A business model describes how an organisation creates, delivers and captures value. Many companies, even sophisticated ones, do not really understand all the building blocks that create the business model that delivers their profits.
Our dreams are a font of zest and vitality, but too often we suppress them before they can work their magic, says Gary Bertwistle, a leading thinker on creativity and innovation and author of six books including Who Stole my Mojo and The Keys to Creativity.
Leaders who foster and nurture their dreams bring excitement to the tasks involved in realising them. “Dreams pull you towards them. Goals are just work!” he says. “You are the role model for everyone in your business, so if you’ve lost your ‘mojo’, there’s a good chance they’re going to lose theirs too.”If there’s one thing that every growth company must do to build and maintain a competitive edge in today’s fast-paced global economy, it’s making great decisions. Think about Apple’s decision to bring back Steve Jobs as CEO after he had departed for a decade – and brought the company back to glory.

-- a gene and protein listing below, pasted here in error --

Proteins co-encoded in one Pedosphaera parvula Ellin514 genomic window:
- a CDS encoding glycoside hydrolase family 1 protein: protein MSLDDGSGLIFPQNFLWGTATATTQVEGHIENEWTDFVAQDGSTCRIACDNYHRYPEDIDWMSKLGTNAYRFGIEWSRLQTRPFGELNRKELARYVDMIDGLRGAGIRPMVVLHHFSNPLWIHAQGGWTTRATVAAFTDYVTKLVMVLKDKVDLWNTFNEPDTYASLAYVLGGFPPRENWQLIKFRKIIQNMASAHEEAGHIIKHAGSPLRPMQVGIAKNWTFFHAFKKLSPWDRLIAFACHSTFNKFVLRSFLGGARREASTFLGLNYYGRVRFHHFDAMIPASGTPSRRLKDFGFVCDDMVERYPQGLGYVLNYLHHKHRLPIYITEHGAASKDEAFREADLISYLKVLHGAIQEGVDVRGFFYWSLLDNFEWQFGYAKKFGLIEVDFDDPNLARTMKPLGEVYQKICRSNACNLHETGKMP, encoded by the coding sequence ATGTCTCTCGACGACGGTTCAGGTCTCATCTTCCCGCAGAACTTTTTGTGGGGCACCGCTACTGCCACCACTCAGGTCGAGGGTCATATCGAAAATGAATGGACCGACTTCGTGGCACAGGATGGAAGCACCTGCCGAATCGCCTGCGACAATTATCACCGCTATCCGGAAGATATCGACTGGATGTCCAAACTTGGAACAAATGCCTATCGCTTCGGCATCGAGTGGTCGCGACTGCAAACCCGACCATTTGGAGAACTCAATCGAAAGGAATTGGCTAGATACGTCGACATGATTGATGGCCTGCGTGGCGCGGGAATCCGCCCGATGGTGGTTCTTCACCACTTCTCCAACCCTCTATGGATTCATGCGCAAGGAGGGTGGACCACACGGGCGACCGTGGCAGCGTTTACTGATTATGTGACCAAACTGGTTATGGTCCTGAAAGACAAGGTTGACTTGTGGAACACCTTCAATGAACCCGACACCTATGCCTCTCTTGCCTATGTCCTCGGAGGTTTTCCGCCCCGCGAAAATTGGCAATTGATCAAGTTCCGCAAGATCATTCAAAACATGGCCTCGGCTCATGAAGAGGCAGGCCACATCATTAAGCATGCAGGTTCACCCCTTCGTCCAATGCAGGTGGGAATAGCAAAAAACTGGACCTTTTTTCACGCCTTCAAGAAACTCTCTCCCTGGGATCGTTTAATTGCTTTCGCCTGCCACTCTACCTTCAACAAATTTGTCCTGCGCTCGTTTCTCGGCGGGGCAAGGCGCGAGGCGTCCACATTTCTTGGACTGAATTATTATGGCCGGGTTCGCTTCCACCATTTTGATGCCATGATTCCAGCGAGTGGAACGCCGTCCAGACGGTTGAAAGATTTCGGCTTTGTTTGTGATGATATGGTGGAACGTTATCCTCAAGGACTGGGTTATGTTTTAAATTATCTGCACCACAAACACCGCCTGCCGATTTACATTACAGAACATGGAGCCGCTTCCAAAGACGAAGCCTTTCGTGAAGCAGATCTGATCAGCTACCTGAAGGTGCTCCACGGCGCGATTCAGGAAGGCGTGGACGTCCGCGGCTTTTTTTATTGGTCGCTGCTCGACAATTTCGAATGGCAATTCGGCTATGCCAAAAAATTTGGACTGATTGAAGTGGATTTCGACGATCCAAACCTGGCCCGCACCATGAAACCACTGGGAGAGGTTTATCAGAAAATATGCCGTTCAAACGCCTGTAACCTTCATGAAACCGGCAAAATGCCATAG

Recently Kristina Karlsson, the founder and CEO of the stationary and gifts chain, kikki.K, started getting up at 5am every day.
“As simple as it sounds, I’ve started waking up at 5am and it’s made a huge impact on my days,” she says. “Getting up early gives me time to think, read, write, be inspired and exercise – and I can do it all before the rest of the family wakes and the normal day-to-day starts.”
Modern leadership orthodoxy is responsible for a disaffected, disengaged workforce, and many a corporate disaster, according to Simon Sinek, leadership expert and author of Leaders Eat Last.In his new book, Sinek wants to persuade us beyond the shadow of a doubt that when leadership is focused on power and control, it will fail. By contrast, leadership based on protecting and caring for employees and customers will create results that are sometimes astonishing and always better than the alternative.